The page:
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Teacher Beth
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Is this correct in Japanese? あんたの日本語の名前は何ですか? What is your Japanese name? im not very good with japanese grammar, please correctt if its wrong@ mitong_hk-tw...The reason I want to say what is your Japanese name is because when you ask Japanese people what is your name, they may well give you there English name, so then I would want to know what thier Japanese name is!!
Mar 14, 2010 12:33 PM
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Answers · 2
The grammar is perfect :) It's not a really good idea to use "あんたの" to someone you just met. That's offending. As a practical matter, you can omit "your" and just say 「日本語のお名前は何ですか。」It's understood as "your Japanese name" unless there is any other context. If you are not sure whether they have a Japanese name or not, you can ask 「日本語のお名前はありますか。」(Do you have a Japanese name?).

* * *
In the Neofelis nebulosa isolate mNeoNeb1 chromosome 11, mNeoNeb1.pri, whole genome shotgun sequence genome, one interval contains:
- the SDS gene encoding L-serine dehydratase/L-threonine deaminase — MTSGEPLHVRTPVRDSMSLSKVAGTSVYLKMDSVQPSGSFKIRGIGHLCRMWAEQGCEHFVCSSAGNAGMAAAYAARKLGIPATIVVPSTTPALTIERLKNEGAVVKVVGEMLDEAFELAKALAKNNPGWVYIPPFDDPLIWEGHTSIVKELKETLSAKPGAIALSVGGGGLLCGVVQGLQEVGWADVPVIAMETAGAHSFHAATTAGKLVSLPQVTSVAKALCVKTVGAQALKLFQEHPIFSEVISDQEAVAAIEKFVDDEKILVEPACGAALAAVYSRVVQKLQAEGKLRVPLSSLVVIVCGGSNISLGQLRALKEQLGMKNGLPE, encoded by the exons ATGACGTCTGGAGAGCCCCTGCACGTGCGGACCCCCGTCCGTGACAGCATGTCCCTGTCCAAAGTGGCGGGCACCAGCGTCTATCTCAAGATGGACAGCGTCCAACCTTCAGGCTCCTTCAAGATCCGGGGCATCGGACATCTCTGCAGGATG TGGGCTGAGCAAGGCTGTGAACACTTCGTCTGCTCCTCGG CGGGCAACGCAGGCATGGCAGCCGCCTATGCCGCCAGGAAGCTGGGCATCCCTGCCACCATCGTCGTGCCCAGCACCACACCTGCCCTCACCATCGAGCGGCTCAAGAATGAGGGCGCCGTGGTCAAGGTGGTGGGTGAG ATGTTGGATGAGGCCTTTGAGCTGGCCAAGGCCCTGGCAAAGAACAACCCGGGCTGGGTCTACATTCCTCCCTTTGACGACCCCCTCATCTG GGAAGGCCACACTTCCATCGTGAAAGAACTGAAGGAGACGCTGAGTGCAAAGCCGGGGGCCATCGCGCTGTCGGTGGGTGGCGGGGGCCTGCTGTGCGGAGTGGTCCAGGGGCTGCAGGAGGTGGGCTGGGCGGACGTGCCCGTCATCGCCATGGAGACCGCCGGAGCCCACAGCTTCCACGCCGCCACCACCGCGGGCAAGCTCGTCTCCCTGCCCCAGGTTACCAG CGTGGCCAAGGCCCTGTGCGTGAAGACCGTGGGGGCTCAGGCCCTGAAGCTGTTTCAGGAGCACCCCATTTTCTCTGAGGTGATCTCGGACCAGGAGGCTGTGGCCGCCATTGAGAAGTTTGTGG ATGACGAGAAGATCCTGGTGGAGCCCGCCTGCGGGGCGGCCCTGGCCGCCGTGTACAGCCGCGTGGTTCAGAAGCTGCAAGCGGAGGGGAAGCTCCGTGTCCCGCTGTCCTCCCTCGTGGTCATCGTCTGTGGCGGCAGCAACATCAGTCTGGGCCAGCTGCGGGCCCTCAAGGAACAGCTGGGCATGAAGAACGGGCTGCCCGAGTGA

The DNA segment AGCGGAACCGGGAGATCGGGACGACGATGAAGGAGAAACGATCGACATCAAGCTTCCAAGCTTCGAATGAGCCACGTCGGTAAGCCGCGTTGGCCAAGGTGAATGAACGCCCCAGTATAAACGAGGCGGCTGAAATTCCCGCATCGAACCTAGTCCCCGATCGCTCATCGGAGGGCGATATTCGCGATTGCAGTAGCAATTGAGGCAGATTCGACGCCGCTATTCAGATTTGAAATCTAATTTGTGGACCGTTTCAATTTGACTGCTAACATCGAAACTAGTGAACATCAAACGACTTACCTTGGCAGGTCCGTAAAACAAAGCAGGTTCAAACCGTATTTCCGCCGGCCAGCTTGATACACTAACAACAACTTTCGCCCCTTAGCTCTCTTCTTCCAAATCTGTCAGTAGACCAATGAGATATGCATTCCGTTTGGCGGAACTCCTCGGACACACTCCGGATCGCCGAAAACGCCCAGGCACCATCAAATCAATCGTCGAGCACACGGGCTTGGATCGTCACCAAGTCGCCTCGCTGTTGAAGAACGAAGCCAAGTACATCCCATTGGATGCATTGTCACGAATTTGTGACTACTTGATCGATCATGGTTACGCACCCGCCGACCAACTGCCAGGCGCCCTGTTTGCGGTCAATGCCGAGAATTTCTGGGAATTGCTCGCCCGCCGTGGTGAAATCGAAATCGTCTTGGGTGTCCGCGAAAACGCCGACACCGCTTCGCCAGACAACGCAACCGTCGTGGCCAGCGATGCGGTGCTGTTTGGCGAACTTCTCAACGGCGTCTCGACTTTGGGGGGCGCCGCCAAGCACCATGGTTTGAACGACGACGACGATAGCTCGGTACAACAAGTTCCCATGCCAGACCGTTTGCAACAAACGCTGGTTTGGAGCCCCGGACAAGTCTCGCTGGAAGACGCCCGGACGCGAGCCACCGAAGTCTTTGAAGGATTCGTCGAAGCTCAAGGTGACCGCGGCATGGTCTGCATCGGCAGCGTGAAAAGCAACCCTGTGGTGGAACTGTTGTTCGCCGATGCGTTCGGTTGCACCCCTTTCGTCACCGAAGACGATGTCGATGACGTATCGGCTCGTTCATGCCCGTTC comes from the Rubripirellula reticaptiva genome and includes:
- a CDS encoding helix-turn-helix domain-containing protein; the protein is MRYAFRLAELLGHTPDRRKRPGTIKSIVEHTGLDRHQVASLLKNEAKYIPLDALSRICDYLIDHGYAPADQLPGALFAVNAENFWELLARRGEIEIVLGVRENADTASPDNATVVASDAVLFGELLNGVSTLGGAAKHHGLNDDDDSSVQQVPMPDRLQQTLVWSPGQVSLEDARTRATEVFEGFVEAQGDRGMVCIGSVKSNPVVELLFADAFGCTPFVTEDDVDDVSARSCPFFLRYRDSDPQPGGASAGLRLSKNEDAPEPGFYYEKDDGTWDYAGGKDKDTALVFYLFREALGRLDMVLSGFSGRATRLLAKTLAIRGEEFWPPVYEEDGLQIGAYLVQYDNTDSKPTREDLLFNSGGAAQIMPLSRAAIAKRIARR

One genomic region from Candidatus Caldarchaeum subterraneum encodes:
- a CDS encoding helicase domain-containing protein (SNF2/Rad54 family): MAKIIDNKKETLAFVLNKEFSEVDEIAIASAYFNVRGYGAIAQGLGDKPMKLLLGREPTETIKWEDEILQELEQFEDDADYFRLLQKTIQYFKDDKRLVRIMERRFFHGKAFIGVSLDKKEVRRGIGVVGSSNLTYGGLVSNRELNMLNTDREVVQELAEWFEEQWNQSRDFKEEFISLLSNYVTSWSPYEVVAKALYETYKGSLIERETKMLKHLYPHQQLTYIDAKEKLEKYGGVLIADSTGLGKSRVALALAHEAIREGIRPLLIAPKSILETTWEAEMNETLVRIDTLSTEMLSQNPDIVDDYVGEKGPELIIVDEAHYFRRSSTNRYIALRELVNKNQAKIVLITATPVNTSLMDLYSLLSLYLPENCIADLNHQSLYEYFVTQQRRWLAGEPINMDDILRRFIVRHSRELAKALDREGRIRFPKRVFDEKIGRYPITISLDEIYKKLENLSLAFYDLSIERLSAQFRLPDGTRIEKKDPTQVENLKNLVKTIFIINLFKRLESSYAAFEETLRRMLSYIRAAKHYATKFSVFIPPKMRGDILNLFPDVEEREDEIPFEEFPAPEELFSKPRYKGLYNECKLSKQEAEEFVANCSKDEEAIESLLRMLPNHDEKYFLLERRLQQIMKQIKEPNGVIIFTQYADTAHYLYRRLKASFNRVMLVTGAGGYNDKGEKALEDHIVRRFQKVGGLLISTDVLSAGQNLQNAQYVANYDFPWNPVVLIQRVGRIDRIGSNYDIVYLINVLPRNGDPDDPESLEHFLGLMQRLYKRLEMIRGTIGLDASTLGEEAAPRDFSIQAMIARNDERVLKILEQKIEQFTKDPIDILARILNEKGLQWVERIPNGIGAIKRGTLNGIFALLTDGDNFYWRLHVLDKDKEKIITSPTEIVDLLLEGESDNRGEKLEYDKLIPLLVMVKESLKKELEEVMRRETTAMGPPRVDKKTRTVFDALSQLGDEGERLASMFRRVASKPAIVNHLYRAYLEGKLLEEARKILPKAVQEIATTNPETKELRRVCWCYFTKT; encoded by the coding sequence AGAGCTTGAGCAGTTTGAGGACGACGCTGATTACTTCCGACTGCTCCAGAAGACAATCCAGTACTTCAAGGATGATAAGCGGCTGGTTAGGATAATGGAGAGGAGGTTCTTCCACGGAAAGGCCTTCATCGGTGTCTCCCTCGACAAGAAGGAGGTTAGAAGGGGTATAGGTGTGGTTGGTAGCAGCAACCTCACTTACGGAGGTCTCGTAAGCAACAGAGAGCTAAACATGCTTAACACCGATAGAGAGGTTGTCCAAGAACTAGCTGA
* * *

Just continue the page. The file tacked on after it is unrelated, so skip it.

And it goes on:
March 15, 2010
If you speak in front of a Japanese person and using Japanese, then basically it makes no sense to emphasize the word "Japanese" = 日本語, isn't it? :) Also, for formal situations, "you" should be given as 貴方(あなた) rather than あんた. So for this case, I would use: 貴方(あなた)の お名前は 何ですか?; or お名前を 教(おし)えて下(くだ)さい。 [N.B. The prefix お (sometimes ご, with kanji = 御) in front of a noun indicates a respect towards the addressee.] On the other hand, if you speak to other foreigners who are also learning Japanese, then you may perhaps add the phrase 日本語(にほんご), and the given sample in your question is in general correct. それじゃ、頑張ってね。 P.S. [as to refer to the question supplement] Okay, to that extent, I would say that it is fine to add the phrase 日本語の before お名前 if you insist on knowing the Japanese name of the addressee. However, this unfortunately shows a sort of strange phenomenon: some people prefer to use a Christian name rather than their own name. For instance, if you were in Hong Kong (with a majority of Chinese) and you asked someone here for their name, you would hear them introduce themselves using a Christian name far more than their own Chinese name!
March 14, 2010
Teacher Beth
Language Skills
Arabic, Chinese (Mandarin), English, French, German
Learning Language
Arabic, Chinese (Mandarin), French, German